As children, we were led to imagine that the primarily European Jews fighting in the 1948 war had battled faceless villains intent on barring them from settling in a rightful homeland, a justified inheritance in the wake of genocide. Like so many before them, these enemies were intent on destroying the Jews yet again. Never once did we imagine that perhaps the people they fought were our cousins and siblings from long ago, whose homes and villages were being stolen beneath their feet. Never once did we fathom that Palestinian Jews, Muslims, and Christians lived side by side for hundreds of years in peace as a community. Because Zionism centers European Jews over others, even Arab Jews were left out of the narratives taught to us.
I grieve that, as children, we didn’t have a choice. The adults we loved and trusted imbued us with a sense of Zionist pride, a commitment to the unquestioned defense of this nation-state, and an ingrained colonial entitlement that this land was, in fact, exclusively ours. But how can anybody create a home on top of others’ remains? On top of stolen lives, communities, and memories?
As I grew older, Zionism attached me to a larger collective, a belief that there was a space meant for me that felt like home, a community of people with whom I felt safe and seen. I wanted to marry an Israeli, and felt like my fiery, loud, opinionated personality was being validated and challenged by Israeli culture. I had finally met my people.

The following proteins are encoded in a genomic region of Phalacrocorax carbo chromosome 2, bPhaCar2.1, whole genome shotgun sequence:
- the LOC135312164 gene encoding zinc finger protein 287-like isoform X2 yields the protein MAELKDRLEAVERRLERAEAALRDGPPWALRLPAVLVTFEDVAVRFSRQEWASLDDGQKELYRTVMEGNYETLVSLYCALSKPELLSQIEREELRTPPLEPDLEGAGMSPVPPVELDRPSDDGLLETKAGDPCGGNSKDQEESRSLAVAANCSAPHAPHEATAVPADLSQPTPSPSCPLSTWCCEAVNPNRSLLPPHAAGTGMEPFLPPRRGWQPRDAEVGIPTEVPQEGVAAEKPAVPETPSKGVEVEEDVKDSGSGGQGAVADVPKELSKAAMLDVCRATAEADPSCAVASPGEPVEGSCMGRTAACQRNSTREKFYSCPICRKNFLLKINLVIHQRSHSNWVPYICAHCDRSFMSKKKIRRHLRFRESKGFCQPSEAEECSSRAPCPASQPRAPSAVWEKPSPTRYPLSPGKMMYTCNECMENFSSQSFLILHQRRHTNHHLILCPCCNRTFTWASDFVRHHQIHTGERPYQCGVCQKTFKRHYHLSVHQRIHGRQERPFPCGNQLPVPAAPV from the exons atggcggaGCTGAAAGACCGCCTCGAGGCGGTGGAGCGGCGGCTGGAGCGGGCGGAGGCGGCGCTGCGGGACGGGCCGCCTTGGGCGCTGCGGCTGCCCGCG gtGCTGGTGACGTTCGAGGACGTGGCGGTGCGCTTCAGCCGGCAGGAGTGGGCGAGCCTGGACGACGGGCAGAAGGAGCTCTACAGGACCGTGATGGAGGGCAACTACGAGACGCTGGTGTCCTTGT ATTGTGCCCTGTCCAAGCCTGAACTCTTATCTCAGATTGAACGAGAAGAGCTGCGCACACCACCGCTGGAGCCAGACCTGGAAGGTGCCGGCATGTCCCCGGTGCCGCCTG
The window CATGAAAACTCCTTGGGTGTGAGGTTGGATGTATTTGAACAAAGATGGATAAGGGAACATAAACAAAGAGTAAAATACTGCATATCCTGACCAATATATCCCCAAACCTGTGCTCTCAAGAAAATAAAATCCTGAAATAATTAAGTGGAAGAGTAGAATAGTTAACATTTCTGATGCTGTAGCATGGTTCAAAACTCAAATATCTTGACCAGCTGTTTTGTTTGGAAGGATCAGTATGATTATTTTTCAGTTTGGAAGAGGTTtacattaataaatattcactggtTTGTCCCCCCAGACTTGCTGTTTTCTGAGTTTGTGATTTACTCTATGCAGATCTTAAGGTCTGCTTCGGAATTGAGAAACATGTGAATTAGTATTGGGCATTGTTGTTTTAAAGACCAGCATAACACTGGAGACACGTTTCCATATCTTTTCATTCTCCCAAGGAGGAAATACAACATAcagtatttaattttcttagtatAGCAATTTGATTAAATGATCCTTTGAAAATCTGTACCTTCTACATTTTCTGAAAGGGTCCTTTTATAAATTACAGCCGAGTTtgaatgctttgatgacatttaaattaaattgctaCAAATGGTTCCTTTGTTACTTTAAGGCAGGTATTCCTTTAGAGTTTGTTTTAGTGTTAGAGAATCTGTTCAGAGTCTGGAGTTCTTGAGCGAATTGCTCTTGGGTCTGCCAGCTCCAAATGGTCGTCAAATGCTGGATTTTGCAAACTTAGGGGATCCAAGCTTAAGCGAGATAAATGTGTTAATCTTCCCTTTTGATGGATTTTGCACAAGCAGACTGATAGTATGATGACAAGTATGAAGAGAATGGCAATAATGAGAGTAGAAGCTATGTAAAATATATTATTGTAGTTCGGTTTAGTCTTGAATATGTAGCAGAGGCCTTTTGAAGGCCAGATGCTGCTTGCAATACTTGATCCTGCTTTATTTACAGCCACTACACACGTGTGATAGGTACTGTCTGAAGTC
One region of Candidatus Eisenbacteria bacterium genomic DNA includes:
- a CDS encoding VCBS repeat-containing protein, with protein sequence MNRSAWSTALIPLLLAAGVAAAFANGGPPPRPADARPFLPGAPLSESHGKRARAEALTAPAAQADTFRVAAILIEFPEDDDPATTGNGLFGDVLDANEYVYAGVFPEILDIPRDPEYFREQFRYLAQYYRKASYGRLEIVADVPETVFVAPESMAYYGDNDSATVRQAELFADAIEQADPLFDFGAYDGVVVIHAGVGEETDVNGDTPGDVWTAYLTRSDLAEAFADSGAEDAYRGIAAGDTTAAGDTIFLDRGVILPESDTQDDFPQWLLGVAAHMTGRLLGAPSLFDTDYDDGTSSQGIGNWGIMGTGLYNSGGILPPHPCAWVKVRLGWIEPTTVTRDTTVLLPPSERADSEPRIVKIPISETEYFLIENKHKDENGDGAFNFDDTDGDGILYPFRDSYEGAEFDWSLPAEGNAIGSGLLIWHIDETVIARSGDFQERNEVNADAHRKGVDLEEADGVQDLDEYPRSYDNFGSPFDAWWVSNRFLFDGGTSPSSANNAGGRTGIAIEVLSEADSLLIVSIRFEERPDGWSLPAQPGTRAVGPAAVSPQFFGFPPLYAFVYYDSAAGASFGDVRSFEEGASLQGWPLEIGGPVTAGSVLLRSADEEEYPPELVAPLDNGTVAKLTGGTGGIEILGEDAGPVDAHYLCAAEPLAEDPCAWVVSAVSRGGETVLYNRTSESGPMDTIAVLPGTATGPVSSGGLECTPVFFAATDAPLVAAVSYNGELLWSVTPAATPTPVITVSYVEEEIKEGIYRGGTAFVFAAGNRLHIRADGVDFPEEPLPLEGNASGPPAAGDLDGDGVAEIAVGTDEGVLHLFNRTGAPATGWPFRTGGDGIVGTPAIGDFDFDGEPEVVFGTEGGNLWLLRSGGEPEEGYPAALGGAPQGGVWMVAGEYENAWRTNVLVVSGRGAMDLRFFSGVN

The two times I landed in Israel as a teenage Zionist, I kissed the ground as we were taught to do. The tarmac, hot and rough, represented a homecoming and a rebirth, steering ourselves away from the antisemitism and othering that so many Jews in the diaspora experience. I hung an Israeli flag in my dorm room during my freshman year at NYU — an emblem of where my heart and imagined future lay.
Midway through college, after transferring to UC Santa Cruz, I began to understand how systems of white supremacy, capitalism, and colonialism worked. But like many other progressive Jews around the world, I held onto Palestine as the exception. I justified Israel’s existence, all while the parallels between the settler colony of the United States and that of Israel became clearer and clearer. Eventually, I could no longer ignore the realities and truths of the Palestinian people, whose stories I had never been able to hear because we continually chose to ignore them.
Reimagining the magic of ‘hereness’